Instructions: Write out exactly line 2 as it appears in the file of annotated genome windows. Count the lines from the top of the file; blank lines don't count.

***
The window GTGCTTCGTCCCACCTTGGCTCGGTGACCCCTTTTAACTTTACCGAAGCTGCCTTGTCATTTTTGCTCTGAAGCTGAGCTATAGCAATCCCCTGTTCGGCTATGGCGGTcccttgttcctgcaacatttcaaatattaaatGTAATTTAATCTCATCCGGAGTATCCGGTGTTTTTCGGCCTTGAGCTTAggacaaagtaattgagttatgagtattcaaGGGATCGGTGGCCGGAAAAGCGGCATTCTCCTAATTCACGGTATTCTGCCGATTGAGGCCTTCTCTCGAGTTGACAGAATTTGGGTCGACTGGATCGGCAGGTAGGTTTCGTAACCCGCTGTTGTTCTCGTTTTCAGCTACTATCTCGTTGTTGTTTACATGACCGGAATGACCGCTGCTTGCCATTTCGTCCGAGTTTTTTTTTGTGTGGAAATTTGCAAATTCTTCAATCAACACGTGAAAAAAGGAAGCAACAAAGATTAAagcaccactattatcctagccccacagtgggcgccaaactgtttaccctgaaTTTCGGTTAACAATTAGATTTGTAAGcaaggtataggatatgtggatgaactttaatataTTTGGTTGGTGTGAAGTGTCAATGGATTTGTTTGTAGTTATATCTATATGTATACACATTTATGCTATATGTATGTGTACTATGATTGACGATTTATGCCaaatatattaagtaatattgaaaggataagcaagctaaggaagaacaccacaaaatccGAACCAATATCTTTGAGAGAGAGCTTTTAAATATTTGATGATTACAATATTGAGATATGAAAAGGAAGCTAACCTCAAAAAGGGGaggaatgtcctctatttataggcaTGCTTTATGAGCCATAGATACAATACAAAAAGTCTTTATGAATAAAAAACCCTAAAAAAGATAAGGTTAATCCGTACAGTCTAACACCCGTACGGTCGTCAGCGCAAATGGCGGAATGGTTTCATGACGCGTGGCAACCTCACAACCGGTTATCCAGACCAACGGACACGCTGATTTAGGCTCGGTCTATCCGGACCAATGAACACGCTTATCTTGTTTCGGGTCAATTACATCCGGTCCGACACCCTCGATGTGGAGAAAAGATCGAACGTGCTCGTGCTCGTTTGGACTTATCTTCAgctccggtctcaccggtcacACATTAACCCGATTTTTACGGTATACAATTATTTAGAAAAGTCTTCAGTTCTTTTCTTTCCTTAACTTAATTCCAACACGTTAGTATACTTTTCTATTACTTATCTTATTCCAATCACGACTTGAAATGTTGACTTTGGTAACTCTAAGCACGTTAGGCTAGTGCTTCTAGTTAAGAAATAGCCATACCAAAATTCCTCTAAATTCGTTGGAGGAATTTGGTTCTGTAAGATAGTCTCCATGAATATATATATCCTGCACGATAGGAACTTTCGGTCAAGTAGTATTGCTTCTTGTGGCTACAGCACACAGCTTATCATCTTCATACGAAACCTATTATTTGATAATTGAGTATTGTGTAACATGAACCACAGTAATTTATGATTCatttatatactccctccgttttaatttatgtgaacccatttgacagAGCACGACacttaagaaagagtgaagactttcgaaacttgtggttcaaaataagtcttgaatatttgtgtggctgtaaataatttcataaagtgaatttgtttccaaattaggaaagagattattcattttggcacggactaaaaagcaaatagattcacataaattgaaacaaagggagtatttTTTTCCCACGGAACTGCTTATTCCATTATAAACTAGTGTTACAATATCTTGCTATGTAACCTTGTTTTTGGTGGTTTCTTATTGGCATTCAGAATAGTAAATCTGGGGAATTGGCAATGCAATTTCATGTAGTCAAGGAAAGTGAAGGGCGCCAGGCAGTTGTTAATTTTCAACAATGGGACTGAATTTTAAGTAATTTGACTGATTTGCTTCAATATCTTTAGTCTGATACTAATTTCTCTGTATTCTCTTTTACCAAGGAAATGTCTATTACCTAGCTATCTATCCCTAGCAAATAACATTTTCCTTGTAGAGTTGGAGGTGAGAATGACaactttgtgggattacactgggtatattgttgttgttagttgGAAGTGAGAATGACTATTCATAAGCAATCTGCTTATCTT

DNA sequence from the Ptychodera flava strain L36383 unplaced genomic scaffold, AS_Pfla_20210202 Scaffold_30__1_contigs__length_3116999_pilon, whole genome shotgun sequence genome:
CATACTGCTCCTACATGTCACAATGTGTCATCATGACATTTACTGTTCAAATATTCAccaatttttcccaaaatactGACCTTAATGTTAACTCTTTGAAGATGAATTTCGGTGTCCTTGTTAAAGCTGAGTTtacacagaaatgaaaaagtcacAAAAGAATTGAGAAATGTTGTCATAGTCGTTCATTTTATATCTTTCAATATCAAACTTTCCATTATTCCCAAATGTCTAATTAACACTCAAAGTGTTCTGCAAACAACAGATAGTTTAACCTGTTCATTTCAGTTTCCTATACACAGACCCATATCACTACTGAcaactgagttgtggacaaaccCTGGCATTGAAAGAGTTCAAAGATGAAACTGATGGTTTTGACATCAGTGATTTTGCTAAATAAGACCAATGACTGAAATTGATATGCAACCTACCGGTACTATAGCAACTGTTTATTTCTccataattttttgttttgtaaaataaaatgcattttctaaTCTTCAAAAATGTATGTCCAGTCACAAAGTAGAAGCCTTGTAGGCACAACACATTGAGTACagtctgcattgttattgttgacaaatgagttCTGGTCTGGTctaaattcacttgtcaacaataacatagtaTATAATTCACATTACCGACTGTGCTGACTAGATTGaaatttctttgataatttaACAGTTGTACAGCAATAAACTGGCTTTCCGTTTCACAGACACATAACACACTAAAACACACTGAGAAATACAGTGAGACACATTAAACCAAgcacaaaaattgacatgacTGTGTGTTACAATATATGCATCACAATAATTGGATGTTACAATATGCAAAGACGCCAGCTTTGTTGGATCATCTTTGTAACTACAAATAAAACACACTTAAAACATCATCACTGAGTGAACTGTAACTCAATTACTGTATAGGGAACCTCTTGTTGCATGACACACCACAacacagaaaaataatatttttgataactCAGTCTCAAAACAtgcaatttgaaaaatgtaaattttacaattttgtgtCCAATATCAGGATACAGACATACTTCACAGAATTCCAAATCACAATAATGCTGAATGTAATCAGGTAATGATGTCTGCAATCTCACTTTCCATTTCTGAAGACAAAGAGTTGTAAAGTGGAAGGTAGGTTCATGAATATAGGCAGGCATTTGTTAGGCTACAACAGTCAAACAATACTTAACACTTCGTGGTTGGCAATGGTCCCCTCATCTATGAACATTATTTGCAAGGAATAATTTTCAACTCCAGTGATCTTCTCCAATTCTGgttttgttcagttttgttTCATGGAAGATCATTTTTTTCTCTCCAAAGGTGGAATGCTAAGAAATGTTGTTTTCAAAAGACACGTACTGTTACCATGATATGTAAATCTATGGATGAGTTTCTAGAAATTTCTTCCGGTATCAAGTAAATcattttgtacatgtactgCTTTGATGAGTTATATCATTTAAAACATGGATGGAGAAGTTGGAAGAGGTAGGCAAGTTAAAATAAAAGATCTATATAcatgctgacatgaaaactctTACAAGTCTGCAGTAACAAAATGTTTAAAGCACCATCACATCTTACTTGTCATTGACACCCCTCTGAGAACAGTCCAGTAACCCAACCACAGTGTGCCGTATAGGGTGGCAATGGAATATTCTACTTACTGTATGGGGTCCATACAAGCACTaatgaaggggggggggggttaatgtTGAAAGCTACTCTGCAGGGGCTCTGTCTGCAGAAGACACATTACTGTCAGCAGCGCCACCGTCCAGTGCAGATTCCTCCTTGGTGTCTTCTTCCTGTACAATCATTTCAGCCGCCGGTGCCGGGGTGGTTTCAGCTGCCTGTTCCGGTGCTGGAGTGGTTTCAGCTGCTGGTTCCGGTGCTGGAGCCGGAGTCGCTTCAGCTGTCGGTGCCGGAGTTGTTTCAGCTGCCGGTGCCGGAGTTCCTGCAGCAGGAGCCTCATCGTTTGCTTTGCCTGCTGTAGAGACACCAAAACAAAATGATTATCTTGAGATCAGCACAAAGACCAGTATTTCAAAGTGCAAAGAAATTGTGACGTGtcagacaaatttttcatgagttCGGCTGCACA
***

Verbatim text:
DNA sequence from the Ptychodera flava strain L36383 unplaced genomic scaffold, AS_Pfla_20210202 Scaffold_30__1_contigs__length_3116999_pilon, whole genome shotgun sequence genome: